Music Therapy Protocol Triggers Positive Memories for Nursing Home Residents with Dementia
October 27, 2015
Kendra Ray, a PhD in Creative Arts Therapies candidate, directed a three-year study to determine whether introducing therapeutic music-based activities reduced symptoms of dementia in nursing home residents.
Not only did the findings of this study -- which involved three different Brooklyn nursing homes and was funded by a grant from the New York State Department of Health -- show that music therapy is an effective, nonpharmacological way to reduce agitation and depression for nursing home residents diagnosed with dementia, it also resulted in a curriculum, called Music Therapy: Keys to Dementia Care that may be creating a better experience for nursing home residents and caregivers at more than 600 nursing homes throughout the state of New York as well as several other U.S. states. Ray’s protocol is set to make a global impact on elderly care as it’s currently being used in Canada and adaptations are in development in Israel and Spain.
“This training manual presents an innovative music therapy program that uses a multidisciplinary care planning process led by a music therapist, aided and supplemented by certified nursing assistants. In addition, the guidebook teaches clinicians how to use iPods to calm agitation during activities of daily living,” said Ray. Bathing and wound-care are among the daily activities made less stressful by music-assisted care. The music therapy in the study is now the basis for training nursing home caregivers to do music-based activities.
Approximately 50% of all residents in nursing homes have a dementia diagnosis. According to Ray, music therapy can help reach these individuals is significantly different ways than alternatives like communication and art. “This is one of few modes of therapy that can actually trigger memories and bring the person in the here and now,” she said.
It has been shown to be especially helpful with bathing – an activity that requires assistance for an estimated 90% of nursing home residents. “A lot of people with dementia resist going into the shower room. It’s a totally different experience from their bedroom. It might be cold. It is a big trigger of agitation,” said Ray.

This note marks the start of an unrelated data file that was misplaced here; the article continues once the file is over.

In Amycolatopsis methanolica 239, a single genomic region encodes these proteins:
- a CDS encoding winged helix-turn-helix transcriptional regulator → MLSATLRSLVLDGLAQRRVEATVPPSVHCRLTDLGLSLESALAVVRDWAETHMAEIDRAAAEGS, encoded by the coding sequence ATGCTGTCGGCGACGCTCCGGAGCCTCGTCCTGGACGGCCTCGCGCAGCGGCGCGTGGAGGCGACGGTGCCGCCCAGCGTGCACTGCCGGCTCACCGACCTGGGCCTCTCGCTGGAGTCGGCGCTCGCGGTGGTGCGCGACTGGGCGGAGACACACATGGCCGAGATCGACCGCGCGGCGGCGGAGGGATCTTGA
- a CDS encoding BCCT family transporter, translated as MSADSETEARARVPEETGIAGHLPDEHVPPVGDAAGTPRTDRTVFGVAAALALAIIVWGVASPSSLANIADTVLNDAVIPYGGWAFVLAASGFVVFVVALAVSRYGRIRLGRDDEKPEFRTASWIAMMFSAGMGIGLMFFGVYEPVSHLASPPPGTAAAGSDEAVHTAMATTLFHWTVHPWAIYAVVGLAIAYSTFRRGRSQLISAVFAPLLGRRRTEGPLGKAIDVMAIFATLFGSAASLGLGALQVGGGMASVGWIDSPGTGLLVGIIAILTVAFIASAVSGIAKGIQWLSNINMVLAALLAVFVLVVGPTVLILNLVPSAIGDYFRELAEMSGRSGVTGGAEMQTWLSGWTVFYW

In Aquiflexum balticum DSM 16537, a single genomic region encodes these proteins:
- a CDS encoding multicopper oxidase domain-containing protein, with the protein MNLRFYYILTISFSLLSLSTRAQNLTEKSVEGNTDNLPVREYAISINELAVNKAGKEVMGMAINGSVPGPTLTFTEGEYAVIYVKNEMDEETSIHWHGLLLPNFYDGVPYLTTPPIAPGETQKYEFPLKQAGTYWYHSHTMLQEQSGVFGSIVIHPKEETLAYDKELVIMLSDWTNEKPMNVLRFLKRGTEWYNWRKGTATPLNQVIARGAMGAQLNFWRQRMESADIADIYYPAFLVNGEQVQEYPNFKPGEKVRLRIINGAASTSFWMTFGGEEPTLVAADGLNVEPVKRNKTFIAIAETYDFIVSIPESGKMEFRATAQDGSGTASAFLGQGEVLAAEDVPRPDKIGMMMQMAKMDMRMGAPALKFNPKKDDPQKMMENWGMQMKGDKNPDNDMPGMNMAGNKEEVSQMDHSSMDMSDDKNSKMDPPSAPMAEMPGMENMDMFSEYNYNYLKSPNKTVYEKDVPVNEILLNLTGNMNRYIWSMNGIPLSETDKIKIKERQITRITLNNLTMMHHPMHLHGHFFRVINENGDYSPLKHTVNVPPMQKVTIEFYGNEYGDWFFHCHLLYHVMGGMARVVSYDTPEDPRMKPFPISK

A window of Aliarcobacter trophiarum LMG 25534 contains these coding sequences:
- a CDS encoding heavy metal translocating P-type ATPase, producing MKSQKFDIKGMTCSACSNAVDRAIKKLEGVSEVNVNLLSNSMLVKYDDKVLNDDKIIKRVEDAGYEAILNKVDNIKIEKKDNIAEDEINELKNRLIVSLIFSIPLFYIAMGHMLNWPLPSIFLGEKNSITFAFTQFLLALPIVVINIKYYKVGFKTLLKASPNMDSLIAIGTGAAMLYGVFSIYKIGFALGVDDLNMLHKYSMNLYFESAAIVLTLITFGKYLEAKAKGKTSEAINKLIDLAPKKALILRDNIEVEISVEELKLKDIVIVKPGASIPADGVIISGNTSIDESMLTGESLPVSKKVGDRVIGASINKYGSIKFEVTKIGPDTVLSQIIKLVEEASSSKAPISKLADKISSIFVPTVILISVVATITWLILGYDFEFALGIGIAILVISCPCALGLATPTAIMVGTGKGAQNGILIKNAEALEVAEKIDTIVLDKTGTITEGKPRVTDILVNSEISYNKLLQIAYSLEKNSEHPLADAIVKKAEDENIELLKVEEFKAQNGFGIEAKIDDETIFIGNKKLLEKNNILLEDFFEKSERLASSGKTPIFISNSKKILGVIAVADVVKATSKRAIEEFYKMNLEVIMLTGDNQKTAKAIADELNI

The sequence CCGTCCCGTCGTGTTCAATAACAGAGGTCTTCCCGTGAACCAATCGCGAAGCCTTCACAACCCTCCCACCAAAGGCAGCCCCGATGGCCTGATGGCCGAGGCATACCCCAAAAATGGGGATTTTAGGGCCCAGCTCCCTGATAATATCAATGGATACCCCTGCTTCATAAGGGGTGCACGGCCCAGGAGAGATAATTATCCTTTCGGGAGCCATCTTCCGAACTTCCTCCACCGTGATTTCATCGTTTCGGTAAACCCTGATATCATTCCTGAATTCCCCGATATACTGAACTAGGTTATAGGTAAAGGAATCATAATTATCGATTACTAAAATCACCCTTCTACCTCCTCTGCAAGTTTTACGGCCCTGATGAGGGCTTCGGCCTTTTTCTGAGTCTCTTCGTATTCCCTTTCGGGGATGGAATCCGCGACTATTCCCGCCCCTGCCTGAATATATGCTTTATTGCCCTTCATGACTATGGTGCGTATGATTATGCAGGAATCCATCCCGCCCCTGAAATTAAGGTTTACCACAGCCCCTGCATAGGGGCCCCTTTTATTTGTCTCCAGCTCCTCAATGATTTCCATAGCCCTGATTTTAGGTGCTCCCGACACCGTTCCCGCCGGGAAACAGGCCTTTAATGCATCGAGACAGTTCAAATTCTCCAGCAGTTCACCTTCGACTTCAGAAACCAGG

The music-assisted care intervention outlined in the guidebook encourages caregivers to start out the experience with music that is familiar to the resident. Though the play list in the book is generic, featuring songs like “Somewhere Over the Rainbow” and “Beyond the Sea”, assessments help determine what music works best for each person. Whether the music is already playing in the shower room, or the iPod and speakers are brought into the space with the resident, it helps to create a more relaxing environment.
“Once they are relaxed and singing along with their health care provider, the music really acts as a distraction. Instead of thinking about the experience, they’re thinking about the memories associated with a song.” Although many nursing assistants were already using music, this tool gives them a structure.
The efficacy of Ray and her team’s work at MJHS, one of the largest health systems in the New York metropolitan area, is also profiled in Emmy-winning documentary, Divine Prescription.
Ray concluded, “This groundbreaking music therapy work continues to be so gratifying—professionally and personally. Receiving the grant money from New York and then ongoing funding from MJHS has allowed what started as a hypothesis to become a data supported theory that is literally helping change the lives of vulnerable patients, their loved ones and the health professionals who provide the care morning, noon and night.”